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Thread: Can I burn painted wood in firepit

  1. #1

    Can I burn painted wood in firepit

    I have a new chiminea firepit on my patio. I also have lots of scrap wood, much of it primed/painted. Can I safely burn this in the firepit?

    Thanks!

  2. #2
    In a chimnea outside, I think's probably better than burning it inside, but I'd still try to plane off most of it. Just me.

  3. #3
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    Burning painted or finished wood can create toxic fumes that you may be inhaling even in an outdoor fire but it also releases those toxins into the air which is not good either.
    As suggested above, try planing off most the finish before using it as firewood.

  4. #4
    Painted wood is bad for my plane or planer blades I would rather burn it than dull edges...
    Quote Originally Posted by Trent Shirley View Post
    Burning painted or finished wood can create toxic fumes that you may be inhaling even in an outdoor fire but it also releases those toxins into the air which is not good either.
    As suggested above, try planing off most the finish before using it as firewood.
    Carpe Lignum

  5. #5
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    It will not hurt the fire pit in the least.

    I used to take scraps and old cabinets to campouts. The camping purists claimed it changed the ambiance from "outdoor nature" to "house fire".

  6. #6
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    This is one of those questions that if you need to ask, you probably shouldn't do it.

  7. #7
    Oh yeah, I'm assuming (maybe badly) that the paint is relatively new (i.e., lead-free paint).

  8. #8
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    Perhaps it is but toxins in the air are bad for everyone not just the person doing the burning.

    Quote Originally Posted by phil harold View Post
    Painted wood is bad for my plane or planer blades I would rather burn it than dull edges...

  9. #9
    Quote Originally Posted by Trent Shirley View Post
    Perhaps it is but toxins in the air are bad for everyone not just the person doing the burning.
    wood dust is a toxin and cancerous,
    just burning wood buts toxins in the air
    where do you draw the line?
    lets just stop doing anything that is hazardous
    dont drive your car
    dont buy anything that is commercially processed
    man is toxic to the planet...
    Carpe Lignum

  10. #10
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    Wow, what a philosophy. Other things do damage so we should just do what we want and forget the consequences.
    Man is already toxic to the planet so we might as well continue.

    To the OP, if you really want to burn the wood you should remove any potentially toxic finishes first and that is not limited to non-leaded paint. The chemicals in many finishes and paints are extremely hazardous when burned. You could run it across your table saw to skim off the outside layer. If it is too small to do that then you do not gain any real benefit from that small amount of wood you would be burning and certainly not enough benefit to risk your and others health let alone the pollution that settles into rivers lakes and oceans and comes back to us in the food chain.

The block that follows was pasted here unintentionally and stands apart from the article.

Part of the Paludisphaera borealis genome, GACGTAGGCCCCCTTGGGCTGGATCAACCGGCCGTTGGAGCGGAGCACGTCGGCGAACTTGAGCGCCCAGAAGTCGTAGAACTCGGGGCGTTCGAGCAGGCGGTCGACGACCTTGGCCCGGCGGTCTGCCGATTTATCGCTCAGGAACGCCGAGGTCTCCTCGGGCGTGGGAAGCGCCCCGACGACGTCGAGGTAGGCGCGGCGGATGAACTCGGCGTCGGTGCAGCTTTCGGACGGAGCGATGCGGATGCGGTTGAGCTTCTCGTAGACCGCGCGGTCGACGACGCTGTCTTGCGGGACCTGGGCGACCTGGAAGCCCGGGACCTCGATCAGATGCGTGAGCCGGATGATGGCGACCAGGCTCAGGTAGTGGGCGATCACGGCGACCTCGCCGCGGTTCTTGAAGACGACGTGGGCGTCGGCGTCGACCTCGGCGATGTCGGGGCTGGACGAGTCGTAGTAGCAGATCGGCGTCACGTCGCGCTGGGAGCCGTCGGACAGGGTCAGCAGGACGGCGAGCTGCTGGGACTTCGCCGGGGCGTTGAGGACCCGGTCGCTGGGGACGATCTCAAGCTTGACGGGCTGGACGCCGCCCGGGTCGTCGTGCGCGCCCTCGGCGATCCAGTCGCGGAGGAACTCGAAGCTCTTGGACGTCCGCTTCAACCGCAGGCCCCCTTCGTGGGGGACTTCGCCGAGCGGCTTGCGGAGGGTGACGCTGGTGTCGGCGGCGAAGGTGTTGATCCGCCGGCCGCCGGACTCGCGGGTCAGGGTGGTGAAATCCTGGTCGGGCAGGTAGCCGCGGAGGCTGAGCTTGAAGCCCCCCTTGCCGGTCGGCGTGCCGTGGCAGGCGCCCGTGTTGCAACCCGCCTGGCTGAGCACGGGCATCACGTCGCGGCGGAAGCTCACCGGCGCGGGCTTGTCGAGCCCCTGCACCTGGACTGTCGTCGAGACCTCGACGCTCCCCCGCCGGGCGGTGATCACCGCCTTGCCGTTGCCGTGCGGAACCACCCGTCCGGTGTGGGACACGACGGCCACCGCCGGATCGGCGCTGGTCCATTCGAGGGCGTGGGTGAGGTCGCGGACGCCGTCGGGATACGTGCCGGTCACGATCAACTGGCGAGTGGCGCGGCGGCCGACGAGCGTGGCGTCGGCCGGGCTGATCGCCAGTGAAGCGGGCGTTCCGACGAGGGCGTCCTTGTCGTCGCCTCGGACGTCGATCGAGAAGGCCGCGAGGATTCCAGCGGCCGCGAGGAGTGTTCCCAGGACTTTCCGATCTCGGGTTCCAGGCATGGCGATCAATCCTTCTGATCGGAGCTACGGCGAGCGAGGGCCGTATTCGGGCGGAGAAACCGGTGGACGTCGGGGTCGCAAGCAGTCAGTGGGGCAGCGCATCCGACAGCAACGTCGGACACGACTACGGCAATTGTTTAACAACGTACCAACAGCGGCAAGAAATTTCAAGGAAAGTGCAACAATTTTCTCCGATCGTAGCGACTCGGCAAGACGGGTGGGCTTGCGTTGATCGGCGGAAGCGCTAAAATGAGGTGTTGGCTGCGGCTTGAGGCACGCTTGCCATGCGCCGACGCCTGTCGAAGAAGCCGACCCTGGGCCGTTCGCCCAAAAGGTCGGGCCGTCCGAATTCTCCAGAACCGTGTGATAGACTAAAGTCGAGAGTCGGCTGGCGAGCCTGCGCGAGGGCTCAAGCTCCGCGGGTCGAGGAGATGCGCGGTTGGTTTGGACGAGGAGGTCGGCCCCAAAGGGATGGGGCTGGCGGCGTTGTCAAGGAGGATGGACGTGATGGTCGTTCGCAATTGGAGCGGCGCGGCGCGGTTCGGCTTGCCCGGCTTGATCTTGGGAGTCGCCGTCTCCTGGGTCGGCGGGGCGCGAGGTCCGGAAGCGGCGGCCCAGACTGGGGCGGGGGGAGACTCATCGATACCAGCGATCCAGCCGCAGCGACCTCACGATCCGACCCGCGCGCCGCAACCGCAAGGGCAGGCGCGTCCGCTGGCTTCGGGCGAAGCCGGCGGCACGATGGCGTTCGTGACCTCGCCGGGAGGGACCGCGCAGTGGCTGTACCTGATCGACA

Quote Originally Posted by phil harold View Post
    wood dust is a toxin and cancerous,
    just burning wood buts toxins in the air
    where do you draw the line?
    lets just stop doing anything that is hazardous
    dont drive your car
    dont buy anything that is commercially processed
    man is toxic to the planet...

  11. #11
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    Not sure how bad it is for you, but I do it all the time - especially since I have to pay by the can for garbage pickup. I usually make sure I am not burning any lead paint - I also burn ply - which I am sure I am about to get a dressing down over -

    I make sure I don't stand over the fire when that kind of stuff is burning.

  12. #12
    Quote Originally Posted by Trent Shirley View Post
    Wow, what a philosophy. Other things do damage so we should just do what we want and forget the consequences.
    Man is already toxic to the planet so we might as well continue.
    Wow is right!
    I asked you where to draw the line and you did not see the best place...
    The solution it to bury at a landfill, the environmentally correct answer


    Why use more energy to to remove the paint to burn it, when burning wood that will give off more toxic fumes than a cigarette?
    Carpe Lignum

  13. #13
    I don't burn plywood or anything finished...anywhere. Why? Because I don't know everything that went into the finish/glue and I'm too lazy to look it up.

  14. #14
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    I don't have a problem with burning plywood or finished wood, but I wouldn't do it in a campfire-type setting or cook over it. The toxins released are pretty minimal. Most of it ends up as ash in the pile. I do prefer to get the fire good and hot first, then add anything with finish on it--more heat means more breakdown in the chemicals.
    Jason

    "Don't get stuck on stupid." --Lt. Gen. Russel Honore


  15. #15
    Quote Originally Posted by Jim Rimmer View Post
    This is one of those questions that if you need to ask, you probably shouldn't do it.
    +1. Your common sense gene kicked in when you were guided to ask the question. The fire pit won't care. Other items and mammals in the area may have a different experience.
    “If liberty means anything at all, it means the right to tell people what they do not want to hear.” -- George Orwell


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